US20070080686A1 - Method for simultaneous phase contrast angiography and invasive device tracking - Google Patents

Method for simultaneous phase contrast angiography and invasive device tracking Download PDF

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US20070080686A1
US20070080686A1 US11/248,969 US24896905A US2007080686A1 US 20070080686 A1 US20070080686 A1 US 20070080686A1 US 24896905 A US24896905 A US 24896905A US 2007080686 A1 US2007080686 A1 US 2007080686A1
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pulse
imaging
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acquisition time
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Charles Dumoulin
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General Electric Co
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    • GPHYSICS
    • G01MEASURING; TESTING
    • G01RMEASURING ELECTRIC VARIABLES; MEASURING MAGNETIC VARIABLES
    • G01R33/00Arrangements or instruments for measuring magnetic variables
    • G01R33/20Arrangements or instruments for measuring magnetic variables involving magnetic resonance
    • G01R33/28Details of apparatus provided for in groups G01R33/44 - G01R33/64
    • G01R33/285Invasive instruments, e.g. catheters or biopsy needles, specially adapted for tracking, guiding or visualization by NMR
    • G01R33/287Invasive instruments, e.g. catheters or biopsy needles, specially adapted for tracking, guiding or visualization by NMR involving active visualization of interventional instruments, e.g. using active tracking RF coils or coils for intentionally creating magnetic field inhomogeneities
    • GPHYSICS
    • G01MEASURING; TESTING
    • G01RMEASURING ELECTRIC VARIABLES; MEASURING MAGNETIC VARIABLES
    • G01R33/00Arrangements or instruments for measuring magnetic variables
    • G01R33/20Arrangements or instruments for measuring magnetic variables involving magnetic resonance
    • G01R33/44Arrangements or instruments for measuring magnetic variables involving magnetic resonance using nuclear magnetic resonance [NMR]
    • G01R33/48NMR imaging systems
    • G01R33/54Signal processing systems, e.g. using pulse sequences, Generation or control of pulse sequences ; Operator Console
    • G01R33/56Image enhancement or correction, e.g. subtraction or averaging techniques, e.g. improvement of signal-to-noise ratio and resolution
    • G01R33/563Image enhancement or correction, e.g. subtraction or averaging techniques, e.g. improvement of signal-to-noise ratio and resolution of moving material, e.g. flow contrast angiography
    • G01R33/56308Characterization of motion or flow; Dynamic imaging
    • GPHYSICS
    • G01MEASURING; TESTING
    • G01RMEASURING ELECTRIC VARIABLES; MEASURING MAGNETIC VARIABLES
    • G01R33/00Arrangements or instruments for measuring magnetic variables
    • G01R33/20Arrangements or instruments for measuring magnetic variables involving magnetic resonance
    • G01R33/44Arrangements or instruments for measuring magnetic variables involving magnetic resonance using nuclear magnetic resonance [NMR]
    • G01R33/48NMR imaging systems
    • G01R33/54Signal processing systems, e.g. using pulse sequences, Generation or control of pulse sequences ; Operator Console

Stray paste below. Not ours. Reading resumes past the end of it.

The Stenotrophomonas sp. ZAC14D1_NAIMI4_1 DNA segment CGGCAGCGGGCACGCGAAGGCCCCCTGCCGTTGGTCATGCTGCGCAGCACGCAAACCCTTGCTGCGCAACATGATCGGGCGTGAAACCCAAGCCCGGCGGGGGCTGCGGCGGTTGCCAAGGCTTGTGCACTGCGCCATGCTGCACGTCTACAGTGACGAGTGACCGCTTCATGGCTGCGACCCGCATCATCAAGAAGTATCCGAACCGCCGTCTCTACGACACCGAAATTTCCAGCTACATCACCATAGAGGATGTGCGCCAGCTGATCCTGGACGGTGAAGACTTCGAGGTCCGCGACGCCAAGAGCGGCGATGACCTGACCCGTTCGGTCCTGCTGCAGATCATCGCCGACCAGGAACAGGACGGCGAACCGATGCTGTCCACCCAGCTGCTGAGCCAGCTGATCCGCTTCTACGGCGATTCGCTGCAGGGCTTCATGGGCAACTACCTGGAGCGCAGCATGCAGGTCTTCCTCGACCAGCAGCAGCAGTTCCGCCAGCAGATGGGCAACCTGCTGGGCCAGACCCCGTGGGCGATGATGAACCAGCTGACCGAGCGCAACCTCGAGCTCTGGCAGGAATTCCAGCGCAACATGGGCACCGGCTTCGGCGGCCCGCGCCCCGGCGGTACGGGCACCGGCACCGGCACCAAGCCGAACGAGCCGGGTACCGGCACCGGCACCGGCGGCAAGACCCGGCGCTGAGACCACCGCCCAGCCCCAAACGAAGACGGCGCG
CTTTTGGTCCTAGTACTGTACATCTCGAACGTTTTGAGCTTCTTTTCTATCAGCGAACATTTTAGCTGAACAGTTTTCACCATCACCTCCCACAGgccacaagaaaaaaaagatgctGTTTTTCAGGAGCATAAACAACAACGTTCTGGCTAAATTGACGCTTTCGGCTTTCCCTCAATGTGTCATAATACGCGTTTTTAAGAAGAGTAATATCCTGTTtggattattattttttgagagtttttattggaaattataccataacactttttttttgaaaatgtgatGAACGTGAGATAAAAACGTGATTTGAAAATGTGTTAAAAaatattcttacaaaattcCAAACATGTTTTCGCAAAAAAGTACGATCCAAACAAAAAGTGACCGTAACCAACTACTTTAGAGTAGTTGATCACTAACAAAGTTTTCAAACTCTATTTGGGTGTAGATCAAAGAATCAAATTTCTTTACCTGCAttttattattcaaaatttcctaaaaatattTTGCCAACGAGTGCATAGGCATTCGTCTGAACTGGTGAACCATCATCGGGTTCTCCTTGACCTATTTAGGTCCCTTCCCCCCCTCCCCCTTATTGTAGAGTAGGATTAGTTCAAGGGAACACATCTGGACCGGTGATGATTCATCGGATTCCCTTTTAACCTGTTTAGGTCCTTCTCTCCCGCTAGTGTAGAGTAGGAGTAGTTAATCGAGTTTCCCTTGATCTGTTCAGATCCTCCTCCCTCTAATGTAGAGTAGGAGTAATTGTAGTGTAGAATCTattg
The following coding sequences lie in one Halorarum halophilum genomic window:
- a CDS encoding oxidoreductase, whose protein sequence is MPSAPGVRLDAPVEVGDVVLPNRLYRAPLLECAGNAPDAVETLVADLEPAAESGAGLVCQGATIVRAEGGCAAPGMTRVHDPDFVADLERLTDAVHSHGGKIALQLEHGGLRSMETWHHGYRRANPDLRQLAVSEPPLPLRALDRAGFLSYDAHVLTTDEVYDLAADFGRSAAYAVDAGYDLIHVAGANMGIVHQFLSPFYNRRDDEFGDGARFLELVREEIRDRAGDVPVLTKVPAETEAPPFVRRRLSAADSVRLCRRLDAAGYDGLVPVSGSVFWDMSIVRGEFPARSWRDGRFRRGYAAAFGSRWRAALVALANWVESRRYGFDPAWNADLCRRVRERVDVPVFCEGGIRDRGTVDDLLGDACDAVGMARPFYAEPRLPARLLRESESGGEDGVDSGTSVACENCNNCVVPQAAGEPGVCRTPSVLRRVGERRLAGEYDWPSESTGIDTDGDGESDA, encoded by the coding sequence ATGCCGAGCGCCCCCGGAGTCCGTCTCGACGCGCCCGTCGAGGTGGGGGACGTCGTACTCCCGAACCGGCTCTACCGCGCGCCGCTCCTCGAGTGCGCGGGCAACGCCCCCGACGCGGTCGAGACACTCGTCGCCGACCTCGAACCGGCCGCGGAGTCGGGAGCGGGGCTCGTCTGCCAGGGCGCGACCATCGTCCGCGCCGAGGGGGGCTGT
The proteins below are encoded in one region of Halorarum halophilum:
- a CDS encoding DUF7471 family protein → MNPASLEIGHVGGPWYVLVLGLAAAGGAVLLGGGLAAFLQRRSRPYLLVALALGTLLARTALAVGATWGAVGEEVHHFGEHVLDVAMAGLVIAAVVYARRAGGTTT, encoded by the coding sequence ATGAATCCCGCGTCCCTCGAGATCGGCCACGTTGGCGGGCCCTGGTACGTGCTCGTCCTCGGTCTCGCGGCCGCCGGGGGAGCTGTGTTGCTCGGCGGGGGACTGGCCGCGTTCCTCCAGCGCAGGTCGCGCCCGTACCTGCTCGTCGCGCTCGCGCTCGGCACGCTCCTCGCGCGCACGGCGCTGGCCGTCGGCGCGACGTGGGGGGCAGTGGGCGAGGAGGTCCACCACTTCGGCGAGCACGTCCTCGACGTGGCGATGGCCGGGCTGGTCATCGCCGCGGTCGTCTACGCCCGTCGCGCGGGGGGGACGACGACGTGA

• G01R33/56Image enhancement or correction, e.g. subtraction or averaging techniques, e.g. improvement of signal-to-noise ratio and resolution
    • G01R33/563Image enhancement or correction, e.g. subtraction or averaging techniques, e.g. improvement of signal-to-noise ratio and resolution of moving material, e.g. flow contrast angiography
    • G01R33/56308Characterization of motion or flow; Dynamic imaging
    • G01R33/56316Characterization of motion or flow; Dynamic imaging involving phase contrast techniques

Abstract

A method for simultaneously tracking an invasive device disposed within a patient and acquiring an imaging signal of the patient with a magnetic resonance imaging (MRI) system during a single echo acquisition time period (46) of the MRI system. The method includes applying a radio frequency excitation pulse (26) to a patient to start an echo acquisition time period of an MRI system. The method then includes acquiring a tracking signal (54) from the invasive device during the echo acquisition time period and also acquiring an imaging signal (36) of the patient proximate an end of the same echo acquisition time period.

Description

    FIELD OF THE INVENTION
  • The present invention is generally related to magnetic resonance imaging (MRI), and, more particularly, to simultaneously tracking an invasive device while acquiring a phase contrast angiography image.
  • BACKGROUND OF THE INVENTION
  • It is known to use phase contrast angiography MRI techniques to provide magnetic resonance (MR) angiographic projection images indicating a flow of bodily fluids through various body passages for medical diagnostic purposes. Techniques such as phase contrast angiography provide projection images, for example, though an entire anatomical thickness of patient, and allow high quality magnetic resonance (MR) angiograms of arterial and venous structures to be obtained along one or more selected projection axes and with a selected direction of flow sensitivity. Typically, a bipolar gradient pulse is used to encode phase shifts due to velocity of imaged fluid flows